Thanks for the very useful dissertation. What the article does is to highlight that the sketched outline has a number of wrinkles that have to be addressed, and that addressing them might not be as straight forward as implied..
    I am concerned that the NEG overlaid by the incipient 5 minute settlement rule change will have an even greater downward pressure on competition and lead to even higher prices.
    Is a GT which can provide energy within 10 minutes a “reliable” source under 5 minute settlement? Is a battery that discharges within 5 minutes a reliable source under 5 minute settlement, noting that it then increases demand as it recharges? Is a coal fired generator with the minimum ramp rate a reliable source under 5 minute settlement?
    The more I dig into the NEG and 5 minute settlement, the more I realize that the economists involved really don’t understand the limitations of the technologies that our electricity system needs to ensure that electricity supplies are reliable

    • “What the article does is to highlight that the sketched outline has a number of wrinkles that have to be addressed, and that addressing them might not be as straight forward as implied..”

      Wrinkles! The problem is we have a bunch of beauticians trying to put lipstick on a pig. 5 or 10 minutes despatchability is not the issue but the really big picture-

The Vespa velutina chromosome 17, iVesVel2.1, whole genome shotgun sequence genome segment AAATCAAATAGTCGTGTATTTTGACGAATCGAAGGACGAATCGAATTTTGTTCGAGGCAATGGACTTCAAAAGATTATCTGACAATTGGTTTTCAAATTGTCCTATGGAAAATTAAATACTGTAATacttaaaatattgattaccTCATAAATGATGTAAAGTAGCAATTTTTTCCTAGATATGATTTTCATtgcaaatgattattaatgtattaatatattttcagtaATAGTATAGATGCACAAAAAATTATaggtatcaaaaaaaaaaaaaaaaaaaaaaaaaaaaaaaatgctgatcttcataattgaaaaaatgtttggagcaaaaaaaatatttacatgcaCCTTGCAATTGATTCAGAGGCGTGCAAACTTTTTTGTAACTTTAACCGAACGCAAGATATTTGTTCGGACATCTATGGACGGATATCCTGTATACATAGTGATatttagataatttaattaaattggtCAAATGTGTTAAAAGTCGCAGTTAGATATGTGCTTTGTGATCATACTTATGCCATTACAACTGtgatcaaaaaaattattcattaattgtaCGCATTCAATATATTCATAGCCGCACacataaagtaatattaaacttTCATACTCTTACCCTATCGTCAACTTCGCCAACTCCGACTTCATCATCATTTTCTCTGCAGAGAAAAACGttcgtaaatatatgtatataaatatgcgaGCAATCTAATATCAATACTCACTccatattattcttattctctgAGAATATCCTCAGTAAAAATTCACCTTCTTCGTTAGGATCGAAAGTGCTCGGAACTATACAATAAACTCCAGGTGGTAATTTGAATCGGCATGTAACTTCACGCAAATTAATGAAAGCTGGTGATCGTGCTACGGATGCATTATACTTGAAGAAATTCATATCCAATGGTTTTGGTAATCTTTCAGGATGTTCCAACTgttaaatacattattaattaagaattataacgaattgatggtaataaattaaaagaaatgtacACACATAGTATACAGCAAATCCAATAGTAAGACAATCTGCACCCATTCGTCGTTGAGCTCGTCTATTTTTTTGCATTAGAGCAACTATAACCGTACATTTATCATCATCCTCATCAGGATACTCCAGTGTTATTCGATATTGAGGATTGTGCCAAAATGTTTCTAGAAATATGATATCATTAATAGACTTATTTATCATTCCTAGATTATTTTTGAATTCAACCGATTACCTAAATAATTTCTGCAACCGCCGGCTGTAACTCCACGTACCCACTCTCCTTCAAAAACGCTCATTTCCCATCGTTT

or worse still-

      Now while that wind energy sector can produce an annual average output of installed capacity around 30%, just ask yourself what sort of storage investment would they require to even guarantee 5% or 10% of their capacity 24/7 all year round? They haven’t had to but get to dump those peak outputs at almost zero cost onto the market and leave all the thermals to pick up the insurance tab for all the troughs. Nice work if you can get it particularly when you’re further subsidised to do it via cash transfers from Govt mandated taxes on your competition. I guess you could call it a free market and we’ll no doubt all be free of despatchable thermal power sooner or later.